Saturday, September 1, 2012

From PCOSinfo.com


Antioxidants beneficial for PCOS

Recent studies show that women with PCOS are at a much risk of experiencing oxidative stress, than women without the condition. Oxidative stress is defined as a condition of increased oxidant production in cells caused by the release of free radicals which results in cellular degeneration. These free radicals cause a NUMBER of diseases and conditions (including cancer) as well as premature aging.
Oxidative stress can be caused my many things such as poor diet, pollution, alcohol, medications, or inflammation. Women with PCOS often have chronic inflammation, usually due to being overweight thanks to insulin resistance. Most also have a poor diet, which likely led to the IR. Yet again, a vicious circle.
Other than eating right, exercising and supplemting to control insulin resistance, one should include a powerful antioxidant to her regime as well. Antioxidants protect body cells from the damaging effects of oxidation.  PCOSInfo recommends Reservatrol.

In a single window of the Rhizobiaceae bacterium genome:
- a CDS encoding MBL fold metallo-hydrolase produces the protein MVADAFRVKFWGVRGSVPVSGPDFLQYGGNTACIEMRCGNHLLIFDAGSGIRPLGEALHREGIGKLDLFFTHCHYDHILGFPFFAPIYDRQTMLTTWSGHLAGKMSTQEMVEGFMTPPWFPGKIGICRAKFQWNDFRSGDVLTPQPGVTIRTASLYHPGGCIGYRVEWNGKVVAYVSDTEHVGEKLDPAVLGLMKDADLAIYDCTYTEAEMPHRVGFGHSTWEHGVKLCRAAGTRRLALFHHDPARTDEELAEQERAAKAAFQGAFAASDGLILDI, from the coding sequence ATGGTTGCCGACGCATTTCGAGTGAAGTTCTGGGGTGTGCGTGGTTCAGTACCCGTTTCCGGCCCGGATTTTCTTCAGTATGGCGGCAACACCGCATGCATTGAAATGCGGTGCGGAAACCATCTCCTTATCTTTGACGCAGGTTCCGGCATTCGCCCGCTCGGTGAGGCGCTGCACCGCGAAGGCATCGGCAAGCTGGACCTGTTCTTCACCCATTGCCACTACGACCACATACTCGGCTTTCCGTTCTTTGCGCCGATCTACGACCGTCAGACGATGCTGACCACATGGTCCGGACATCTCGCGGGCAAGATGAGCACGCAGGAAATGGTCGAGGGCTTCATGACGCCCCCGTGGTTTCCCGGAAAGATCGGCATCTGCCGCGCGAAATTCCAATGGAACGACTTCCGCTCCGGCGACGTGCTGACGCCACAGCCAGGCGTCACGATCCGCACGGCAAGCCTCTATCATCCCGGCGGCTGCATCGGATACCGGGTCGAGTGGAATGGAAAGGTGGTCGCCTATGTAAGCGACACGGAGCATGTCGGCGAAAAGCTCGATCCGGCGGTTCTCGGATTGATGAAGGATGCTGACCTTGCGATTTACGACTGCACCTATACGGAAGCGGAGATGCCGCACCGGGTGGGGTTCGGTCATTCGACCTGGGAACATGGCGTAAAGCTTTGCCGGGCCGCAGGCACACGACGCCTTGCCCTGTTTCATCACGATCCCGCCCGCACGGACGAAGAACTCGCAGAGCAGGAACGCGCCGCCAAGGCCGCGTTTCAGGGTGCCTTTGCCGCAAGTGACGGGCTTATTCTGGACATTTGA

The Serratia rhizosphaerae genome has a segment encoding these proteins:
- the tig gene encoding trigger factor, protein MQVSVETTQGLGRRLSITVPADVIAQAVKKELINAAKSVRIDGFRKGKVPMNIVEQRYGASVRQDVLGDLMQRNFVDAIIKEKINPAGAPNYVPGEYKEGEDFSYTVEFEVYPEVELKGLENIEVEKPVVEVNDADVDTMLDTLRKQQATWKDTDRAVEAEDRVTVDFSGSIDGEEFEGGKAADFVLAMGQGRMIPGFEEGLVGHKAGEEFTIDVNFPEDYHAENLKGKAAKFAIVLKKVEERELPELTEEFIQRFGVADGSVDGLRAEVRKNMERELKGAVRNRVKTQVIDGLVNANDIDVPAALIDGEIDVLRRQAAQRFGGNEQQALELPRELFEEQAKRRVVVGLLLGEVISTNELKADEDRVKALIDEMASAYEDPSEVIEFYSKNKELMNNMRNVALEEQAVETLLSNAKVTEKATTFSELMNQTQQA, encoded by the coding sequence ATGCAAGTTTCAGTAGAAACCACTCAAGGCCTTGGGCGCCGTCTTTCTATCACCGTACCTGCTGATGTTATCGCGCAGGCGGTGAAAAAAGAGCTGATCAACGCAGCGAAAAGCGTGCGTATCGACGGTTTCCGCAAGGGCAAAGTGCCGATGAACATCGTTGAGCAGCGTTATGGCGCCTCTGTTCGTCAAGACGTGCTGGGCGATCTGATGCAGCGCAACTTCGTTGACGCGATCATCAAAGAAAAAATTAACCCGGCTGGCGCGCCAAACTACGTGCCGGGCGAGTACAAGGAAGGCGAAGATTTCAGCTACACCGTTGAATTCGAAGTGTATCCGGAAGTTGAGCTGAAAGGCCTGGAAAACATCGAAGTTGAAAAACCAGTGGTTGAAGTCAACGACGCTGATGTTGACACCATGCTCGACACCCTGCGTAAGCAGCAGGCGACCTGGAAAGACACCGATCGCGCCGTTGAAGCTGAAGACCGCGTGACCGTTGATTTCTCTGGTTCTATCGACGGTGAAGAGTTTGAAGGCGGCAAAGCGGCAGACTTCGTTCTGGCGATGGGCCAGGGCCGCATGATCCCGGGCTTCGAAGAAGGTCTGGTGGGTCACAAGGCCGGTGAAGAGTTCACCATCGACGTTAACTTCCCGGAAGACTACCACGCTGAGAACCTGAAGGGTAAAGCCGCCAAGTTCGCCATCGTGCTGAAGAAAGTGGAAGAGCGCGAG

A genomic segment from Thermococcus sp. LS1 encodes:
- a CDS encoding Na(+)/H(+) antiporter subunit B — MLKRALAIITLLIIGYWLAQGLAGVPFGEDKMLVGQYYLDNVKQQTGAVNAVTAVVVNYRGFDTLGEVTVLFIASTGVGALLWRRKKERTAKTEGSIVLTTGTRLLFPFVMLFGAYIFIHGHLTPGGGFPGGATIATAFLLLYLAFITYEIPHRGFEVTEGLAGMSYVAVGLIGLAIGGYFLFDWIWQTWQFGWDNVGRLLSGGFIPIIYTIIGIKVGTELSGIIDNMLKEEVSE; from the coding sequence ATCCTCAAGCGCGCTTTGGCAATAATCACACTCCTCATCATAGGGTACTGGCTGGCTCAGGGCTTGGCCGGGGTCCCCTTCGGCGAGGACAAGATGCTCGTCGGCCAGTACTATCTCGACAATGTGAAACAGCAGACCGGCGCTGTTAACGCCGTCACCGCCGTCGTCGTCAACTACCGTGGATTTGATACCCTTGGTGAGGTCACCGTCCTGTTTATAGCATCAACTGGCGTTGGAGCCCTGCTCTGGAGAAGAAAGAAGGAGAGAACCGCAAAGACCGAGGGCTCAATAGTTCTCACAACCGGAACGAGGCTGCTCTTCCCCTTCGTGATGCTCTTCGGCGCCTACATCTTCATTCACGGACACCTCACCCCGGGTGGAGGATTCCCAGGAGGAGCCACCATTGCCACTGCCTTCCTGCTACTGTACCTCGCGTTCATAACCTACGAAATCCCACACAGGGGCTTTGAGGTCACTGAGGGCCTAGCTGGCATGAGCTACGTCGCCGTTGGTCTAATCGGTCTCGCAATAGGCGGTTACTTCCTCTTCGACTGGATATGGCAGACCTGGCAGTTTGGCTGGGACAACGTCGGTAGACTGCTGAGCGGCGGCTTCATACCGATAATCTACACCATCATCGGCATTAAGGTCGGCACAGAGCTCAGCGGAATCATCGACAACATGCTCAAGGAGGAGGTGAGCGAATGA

Reservatrol is a a compound found in red grapes, peanuts, and mulberries. It is the key ingredient in red wine that makes it so “heart healthy”. Its an exceptional antioxidant however it also provides other benefits that are extremely important to PCOS’ers:
  • Cancer prevention
  • Reduction of coronary risk – increases good cholesterol and provides protection for your arteries, as well as help to prevent blood clots. This is extremely beneficial to PCOS’ers since we’re at a much higher risk of getting heart disease AND stroke !
  • Boosts immune system
  • Improves brain activity, significantly reducing the likelihood of neurodegenerative diseases
  • Radiation exposure reduction
  • Increases metabolic rate which helps increase weight loss and energy levels

Q&A

Q: Isn't PCOS something to only worry about when you're trying to have a baby? Why do you still advocate for "cysters" when you have Elliot now?

A: PCOS is lifelong. It doesn't go away. It makes getting pregnant extremely difficult. For some women, pregnancy itself is exceptionally challenging. While trying for Elliot, I had people ask me why I wouldn't just quit and adopt. This question was insulting to me because regardless of fertility abilities, PCOS is still a problem in my body - no matter how I chose to become a parent. Once pregnancy is achieved, and security is assured - it is not uncommon for a PCOS woman to feel the healthiest they've ever felt. Elliot is our lucky number seven. Having him has helped some of my PCOS issues, minus the thyroid. I advocate for cysters everywhere because I've been there.... and I'll be there again.